Re: TTS - FAQ - MRI and follow up on me

Dr. Zuckerman on 8/08/00 at 12:48 (024901)

The board certified fellowship trained doctors (four years of additional training,) in my office will do ankle repair and tendon repair of the foot and ankle at the same time that they do a release. For example lateral ankle stabilization with a TTS release . I never ordered MRI's until I hired these docs to do all of my ankle and major tendon surgery. These guys have found posterior tendon tear in addition to TTS. The point that I am making is that TTS can be a part of other foot and ankle pathology and not just TTS.

Re: TTS - FAQ - MRI and follow up on me

Dr. Zuckerman on 8/08/00 at 12:52 (024903)

This isn't a wrong assumption however. If the patient has pain or weakness in the lateral aspect of his or her ankle i would point this out to the patient and ask if they sprain the ankle alot. I would check out rom in the ankle and foot and muscle strength. There are other tendons in the area of the tarsal tunnel especially the posterior tibial tendon and this could be the cause of TTS and or pf.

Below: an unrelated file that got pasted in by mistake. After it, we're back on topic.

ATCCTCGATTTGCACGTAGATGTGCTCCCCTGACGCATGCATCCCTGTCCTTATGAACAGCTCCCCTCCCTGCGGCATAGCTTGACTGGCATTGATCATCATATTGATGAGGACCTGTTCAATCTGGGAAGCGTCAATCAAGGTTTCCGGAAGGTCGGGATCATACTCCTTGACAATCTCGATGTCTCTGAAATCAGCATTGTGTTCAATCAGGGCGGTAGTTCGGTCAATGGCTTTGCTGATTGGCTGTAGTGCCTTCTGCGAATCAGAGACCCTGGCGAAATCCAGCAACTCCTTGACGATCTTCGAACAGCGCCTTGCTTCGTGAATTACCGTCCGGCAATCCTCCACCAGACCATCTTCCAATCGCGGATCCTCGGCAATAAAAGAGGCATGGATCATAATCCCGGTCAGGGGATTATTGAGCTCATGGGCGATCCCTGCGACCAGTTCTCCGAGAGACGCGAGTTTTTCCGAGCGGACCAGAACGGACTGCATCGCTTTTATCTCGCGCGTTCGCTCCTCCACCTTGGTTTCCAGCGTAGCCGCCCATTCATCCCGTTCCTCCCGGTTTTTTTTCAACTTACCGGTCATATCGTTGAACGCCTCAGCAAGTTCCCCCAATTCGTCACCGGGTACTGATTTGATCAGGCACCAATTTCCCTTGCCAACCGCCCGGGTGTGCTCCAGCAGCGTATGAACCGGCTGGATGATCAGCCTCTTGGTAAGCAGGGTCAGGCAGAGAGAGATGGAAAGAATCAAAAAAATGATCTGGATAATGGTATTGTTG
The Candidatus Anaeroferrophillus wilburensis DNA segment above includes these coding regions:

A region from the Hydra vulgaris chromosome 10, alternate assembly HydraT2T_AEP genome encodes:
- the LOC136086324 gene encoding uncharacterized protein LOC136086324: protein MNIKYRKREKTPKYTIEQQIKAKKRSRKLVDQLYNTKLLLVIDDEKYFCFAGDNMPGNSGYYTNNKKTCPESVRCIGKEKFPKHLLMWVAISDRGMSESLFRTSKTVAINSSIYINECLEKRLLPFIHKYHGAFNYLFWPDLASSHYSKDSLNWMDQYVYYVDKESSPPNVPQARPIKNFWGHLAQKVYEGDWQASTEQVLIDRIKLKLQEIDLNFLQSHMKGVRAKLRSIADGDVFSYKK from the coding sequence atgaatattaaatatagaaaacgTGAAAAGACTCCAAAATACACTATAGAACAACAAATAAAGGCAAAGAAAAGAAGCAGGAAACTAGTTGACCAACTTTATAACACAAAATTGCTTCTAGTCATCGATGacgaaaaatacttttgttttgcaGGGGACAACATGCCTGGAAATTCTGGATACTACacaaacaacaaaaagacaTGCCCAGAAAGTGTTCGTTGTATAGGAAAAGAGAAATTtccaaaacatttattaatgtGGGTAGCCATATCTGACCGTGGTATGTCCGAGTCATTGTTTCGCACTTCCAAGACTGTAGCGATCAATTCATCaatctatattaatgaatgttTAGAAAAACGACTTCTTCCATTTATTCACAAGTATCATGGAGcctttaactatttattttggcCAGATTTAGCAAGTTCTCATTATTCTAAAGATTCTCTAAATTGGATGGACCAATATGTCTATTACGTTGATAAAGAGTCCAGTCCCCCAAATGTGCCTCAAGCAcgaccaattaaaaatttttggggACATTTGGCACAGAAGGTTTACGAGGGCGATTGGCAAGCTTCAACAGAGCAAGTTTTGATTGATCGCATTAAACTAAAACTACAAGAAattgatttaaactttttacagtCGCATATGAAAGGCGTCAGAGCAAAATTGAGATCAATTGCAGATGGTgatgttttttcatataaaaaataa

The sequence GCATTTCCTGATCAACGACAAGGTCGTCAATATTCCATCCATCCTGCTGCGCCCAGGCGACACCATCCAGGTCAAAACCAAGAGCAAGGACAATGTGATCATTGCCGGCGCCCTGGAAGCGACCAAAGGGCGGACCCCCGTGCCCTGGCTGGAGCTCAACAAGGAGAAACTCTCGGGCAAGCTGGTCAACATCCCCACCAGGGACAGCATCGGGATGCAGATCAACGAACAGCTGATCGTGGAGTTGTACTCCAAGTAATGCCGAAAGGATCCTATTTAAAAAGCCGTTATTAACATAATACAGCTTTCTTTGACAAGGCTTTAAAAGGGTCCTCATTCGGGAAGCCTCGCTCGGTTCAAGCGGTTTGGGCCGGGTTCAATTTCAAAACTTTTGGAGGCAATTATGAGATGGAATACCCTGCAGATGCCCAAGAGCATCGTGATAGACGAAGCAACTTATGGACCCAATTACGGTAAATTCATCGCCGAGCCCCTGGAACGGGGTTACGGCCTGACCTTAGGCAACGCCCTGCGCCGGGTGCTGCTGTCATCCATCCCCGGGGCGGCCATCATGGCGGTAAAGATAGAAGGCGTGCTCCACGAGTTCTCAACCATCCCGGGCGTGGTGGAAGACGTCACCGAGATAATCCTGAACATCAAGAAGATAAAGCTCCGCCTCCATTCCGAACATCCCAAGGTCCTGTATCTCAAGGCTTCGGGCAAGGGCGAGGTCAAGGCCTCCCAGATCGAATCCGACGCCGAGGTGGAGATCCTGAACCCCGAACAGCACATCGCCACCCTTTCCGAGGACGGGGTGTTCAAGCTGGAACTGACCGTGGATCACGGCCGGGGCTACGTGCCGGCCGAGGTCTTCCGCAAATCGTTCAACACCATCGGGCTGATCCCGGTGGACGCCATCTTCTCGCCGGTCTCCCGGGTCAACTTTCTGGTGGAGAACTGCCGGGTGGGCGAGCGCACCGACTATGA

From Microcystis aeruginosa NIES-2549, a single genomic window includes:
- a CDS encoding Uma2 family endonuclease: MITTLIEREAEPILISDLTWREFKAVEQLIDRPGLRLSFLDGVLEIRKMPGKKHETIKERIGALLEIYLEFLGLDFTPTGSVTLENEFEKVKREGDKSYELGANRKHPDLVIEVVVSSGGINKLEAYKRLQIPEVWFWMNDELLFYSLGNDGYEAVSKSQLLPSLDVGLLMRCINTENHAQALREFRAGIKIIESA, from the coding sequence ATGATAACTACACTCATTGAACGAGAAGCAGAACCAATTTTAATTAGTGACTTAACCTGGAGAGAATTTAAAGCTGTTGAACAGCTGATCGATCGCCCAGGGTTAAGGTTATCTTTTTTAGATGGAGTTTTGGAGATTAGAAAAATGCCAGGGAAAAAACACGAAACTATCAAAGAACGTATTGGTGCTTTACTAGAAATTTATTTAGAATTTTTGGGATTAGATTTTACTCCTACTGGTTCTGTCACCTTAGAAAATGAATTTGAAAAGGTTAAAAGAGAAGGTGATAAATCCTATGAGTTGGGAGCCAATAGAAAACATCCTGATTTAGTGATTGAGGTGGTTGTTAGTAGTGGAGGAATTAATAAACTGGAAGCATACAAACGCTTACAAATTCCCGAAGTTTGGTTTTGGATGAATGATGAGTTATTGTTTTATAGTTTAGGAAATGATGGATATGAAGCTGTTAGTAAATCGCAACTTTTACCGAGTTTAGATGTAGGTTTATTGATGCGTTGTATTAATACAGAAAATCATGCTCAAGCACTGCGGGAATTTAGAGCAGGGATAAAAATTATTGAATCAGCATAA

Re: TTS - FAQ - MRI and follow up on me

Dr. Zuckerman on 8/08/00 at 06:35 (024876)

Most of TTS is caused from trauma oralot of repetitive stress injury to the foot and ankle. The foot is placed in an inverted position for example in an ankle sprain and or fracture whether it be slight or great there is trauma to the entire ankle and foot including the tarsal tunnel compartment. The reason that I feel that an MRI is needed is not for the TTS but to rule out any injury to the ligaments and tendon to the foot and ankle. The TTS could be a symtoms of another problem just like plantar fasciitis can be caused from posterior tendonitis tear. So in summary there needed to be a complete hands of examination of the foot and ankle and the use of an mri to rule out injury to the ligaments, tendons and joint surfaces of the foot and ankle. I hope this is helpful.